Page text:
Wonderful News: Banks are finally . . . wtf?

Discussion in 'Wall St. News' started by Ghostland, Apr 12, 2009.

  1. Financial stocks leading the way to--where?


    BofA May Need $36.6 Billion, Analysts Say
    April 8, 2009, 1:33 pm

    As Wall Street anxiously awaits first-quarter updates from the nation’s largest banks, analysts at Oppenheimer are predicting that Bank of America will need a big slug of new equity.

    BofA may need to raise nearly $37 billion in additional capital later this year, according to Oppenheimer’s team of banking analysts, which is led by Chris Kotowski following the departure of Meredith Whitney.

    In a report previewing the first-quarter earnings season, the Oppenheimer analysts lowered their profit estimates significantly for BofA, citing write-downs, charge-offs and other provisions that they think will weigh heavily on the company’s bottom line.

    The analysts said they expected the write-downs to send BofA’s ratio of tangible common equity to risk-weighted assets, a measure of its capital strength, to dangerously low levels, well beneath those of its peers.
    Stock chart

    As a result, the analysts say, BofA would need to raise $36.6 billion of new equity capital to bring the ratio in line with its peers, whose average ratio is about 6 percent.

    This is a familiar story for the banking industry: Citigroup was in a similar position back in February when its T.C.E. ratio cratered, forcing the government to convert its preferred shares, which had paid a handsome dividend, to common shares, in order to perk up the Citi’s T.C.E. ratio.

    A Bank of America spokesman told Dealbook on Wednesday that the firm disagrees with assumptions made by the Oppenheimer team, but he declined to elaborate.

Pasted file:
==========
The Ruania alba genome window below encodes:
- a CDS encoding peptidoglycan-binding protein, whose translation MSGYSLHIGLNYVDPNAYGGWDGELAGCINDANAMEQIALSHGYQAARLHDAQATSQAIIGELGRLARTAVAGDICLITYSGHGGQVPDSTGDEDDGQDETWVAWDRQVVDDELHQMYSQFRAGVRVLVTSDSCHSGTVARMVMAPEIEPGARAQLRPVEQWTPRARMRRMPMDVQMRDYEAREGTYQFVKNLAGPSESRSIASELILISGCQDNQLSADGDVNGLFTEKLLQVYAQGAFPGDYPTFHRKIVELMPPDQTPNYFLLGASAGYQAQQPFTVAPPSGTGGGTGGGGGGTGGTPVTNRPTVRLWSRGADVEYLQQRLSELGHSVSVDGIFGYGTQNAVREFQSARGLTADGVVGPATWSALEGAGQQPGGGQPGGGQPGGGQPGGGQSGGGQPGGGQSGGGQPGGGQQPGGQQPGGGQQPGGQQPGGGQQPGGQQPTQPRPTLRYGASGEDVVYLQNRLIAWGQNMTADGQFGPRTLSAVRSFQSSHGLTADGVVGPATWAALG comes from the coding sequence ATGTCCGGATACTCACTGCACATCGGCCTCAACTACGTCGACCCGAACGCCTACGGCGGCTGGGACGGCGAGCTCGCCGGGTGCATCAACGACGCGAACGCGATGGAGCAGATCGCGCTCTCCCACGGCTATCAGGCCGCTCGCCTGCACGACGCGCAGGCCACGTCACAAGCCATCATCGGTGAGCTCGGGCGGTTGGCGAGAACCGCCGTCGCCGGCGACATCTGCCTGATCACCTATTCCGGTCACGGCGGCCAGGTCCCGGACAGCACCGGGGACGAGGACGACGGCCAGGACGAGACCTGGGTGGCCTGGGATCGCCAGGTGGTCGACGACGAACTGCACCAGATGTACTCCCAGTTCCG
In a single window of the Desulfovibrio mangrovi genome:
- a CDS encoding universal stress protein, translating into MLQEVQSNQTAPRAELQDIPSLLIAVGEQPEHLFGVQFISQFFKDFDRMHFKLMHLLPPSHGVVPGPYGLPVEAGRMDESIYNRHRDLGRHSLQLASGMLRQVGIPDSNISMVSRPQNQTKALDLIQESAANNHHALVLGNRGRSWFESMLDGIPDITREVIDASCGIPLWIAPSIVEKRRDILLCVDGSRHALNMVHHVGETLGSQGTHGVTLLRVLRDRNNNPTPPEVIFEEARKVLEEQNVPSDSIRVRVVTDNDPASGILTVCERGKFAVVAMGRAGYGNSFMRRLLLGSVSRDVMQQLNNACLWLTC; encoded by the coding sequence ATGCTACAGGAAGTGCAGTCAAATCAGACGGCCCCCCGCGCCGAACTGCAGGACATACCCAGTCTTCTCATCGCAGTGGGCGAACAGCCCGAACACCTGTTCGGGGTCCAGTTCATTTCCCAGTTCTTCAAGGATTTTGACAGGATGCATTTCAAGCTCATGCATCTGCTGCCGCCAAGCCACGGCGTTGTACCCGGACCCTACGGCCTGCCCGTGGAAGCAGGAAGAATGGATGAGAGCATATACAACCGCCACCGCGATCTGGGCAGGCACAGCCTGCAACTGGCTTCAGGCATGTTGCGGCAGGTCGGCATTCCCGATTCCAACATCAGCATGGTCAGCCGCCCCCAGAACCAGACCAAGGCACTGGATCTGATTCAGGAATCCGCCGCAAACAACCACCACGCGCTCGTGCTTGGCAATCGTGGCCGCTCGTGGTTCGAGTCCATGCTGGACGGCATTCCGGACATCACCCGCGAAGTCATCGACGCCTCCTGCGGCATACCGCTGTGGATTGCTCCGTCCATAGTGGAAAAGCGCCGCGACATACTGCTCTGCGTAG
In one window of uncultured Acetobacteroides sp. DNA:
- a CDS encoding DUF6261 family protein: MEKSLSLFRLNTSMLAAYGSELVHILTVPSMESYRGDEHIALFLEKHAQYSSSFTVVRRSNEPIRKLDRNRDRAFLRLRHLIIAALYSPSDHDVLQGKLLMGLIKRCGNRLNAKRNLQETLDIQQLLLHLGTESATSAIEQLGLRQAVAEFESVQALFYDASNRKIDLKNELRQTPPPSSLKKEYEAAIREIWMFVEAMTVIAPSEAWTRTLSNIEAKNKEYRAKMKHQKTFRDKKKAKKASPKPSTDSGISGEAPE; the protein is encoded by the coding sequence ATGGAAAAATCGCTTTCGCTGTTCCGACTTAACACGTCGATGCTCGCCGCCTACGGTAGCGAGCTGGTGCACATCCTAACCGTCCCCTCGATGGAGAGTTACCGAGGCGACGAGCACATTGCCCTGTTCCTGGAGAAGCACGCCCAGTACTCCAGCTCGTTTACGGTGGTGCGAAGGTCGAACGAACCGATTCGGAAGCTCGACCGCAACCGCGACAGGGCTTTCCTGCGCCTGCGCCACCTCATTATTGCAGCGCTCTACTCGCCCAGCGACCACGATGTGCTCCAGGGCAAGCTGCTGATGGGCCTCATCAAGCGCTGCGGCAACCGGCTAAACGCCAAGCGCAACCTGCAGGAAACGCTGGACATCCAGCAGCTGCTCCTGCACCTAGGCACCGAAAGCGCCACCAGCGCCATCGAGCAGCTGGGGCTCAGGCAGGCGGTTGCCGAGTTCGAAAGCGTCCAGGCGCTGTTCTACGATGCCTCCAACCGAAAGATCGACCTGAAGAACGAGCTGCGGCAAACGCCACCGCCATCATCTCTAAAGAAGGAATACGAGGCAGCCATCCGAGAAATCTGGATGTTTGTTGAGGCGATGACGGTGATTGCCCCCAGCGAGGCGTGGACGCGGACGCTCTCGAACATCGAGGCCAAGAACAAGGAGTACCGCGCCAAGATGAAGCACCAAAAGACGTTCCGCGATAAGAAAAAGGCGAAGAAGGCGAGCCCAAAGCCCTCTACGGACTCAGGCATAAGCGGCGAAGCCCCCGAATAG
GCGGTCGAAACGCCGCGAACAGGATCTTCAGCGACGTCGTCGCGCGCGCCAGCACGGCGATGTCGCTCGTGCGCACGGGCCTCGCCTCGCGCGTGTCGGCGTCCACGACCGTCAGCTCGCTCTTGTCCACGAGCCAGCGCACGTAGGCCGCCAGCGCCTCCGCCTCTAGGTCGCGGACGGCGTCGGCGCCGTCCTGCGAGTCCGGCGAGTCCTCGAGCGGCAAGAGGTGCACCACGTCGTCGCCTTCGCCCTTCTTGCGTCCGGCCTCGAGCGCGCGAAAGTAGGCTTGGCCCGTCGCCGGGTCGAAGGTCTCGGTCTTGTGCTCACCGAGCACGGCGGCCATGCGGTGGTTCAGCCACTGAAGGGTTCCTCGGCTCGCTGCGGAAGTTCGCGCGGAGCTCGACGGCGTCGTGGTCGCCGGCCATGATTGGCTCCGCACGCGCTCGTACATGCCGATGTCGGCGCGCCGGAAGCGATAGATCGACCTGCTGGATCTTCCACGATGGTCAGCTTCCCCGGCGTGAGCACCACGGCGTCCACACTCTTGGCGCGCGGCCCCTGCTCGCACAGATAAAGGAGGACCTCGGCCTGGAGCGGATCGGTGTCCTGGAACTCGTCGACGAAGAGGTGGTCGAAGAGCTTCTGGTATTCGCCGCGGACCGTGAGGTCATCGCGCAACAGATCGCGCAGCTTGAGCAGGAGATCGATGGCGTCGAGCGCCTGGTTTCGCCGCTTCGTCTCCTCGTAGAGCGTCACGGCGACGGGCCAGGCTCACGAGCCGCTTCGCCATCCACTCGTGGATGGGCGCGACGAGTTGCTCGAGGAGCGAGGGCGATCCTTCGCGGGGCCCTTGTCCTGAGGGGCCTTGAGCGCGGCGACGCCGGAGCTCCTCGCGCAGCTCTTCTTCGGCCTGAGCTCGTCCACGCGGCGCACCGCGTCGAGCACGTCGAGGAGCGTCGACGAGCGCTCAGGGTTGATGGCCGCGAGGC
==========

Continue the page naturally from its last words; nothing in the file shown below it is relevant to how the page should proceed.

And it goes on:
The Oppenheimer analysts said they believe BofA will not be able to raise the necessary capital by issuing more stock, so it will ultimately have to convert its preferred equity to common, similar to what Citi did a few months ago.

    If it can’t do that, the bank could raise the cash by using the Treasury’s Capital Assistance Plan. The report speculated that BofA could issue 5.2 billion shares at $6.24 each. The stock traded at $7.23 early Wednesday afternoon, down 1.6 percent from the previous day’s close.

    Banking analysts at Oppenheimer have not been shy about making tough calls.

    Ms. Whitney, the former lead banking analyst who left in February to start her own firm, was one of the first analysts on the Street to say that the banks would need to raise and conserve more capital because of the bursting of the credit bubble.

    But Ms. Whitney seemed to show a softer side on Wednesday. She told reporters in Toronto that while she thought Kenneth Lewis, Bank of America’s chief executive, made a mistake in acquiring Merrill Lynch — a major source of its current problems — she did not think that he should be removed from the top job.

    – Cyrus Sanati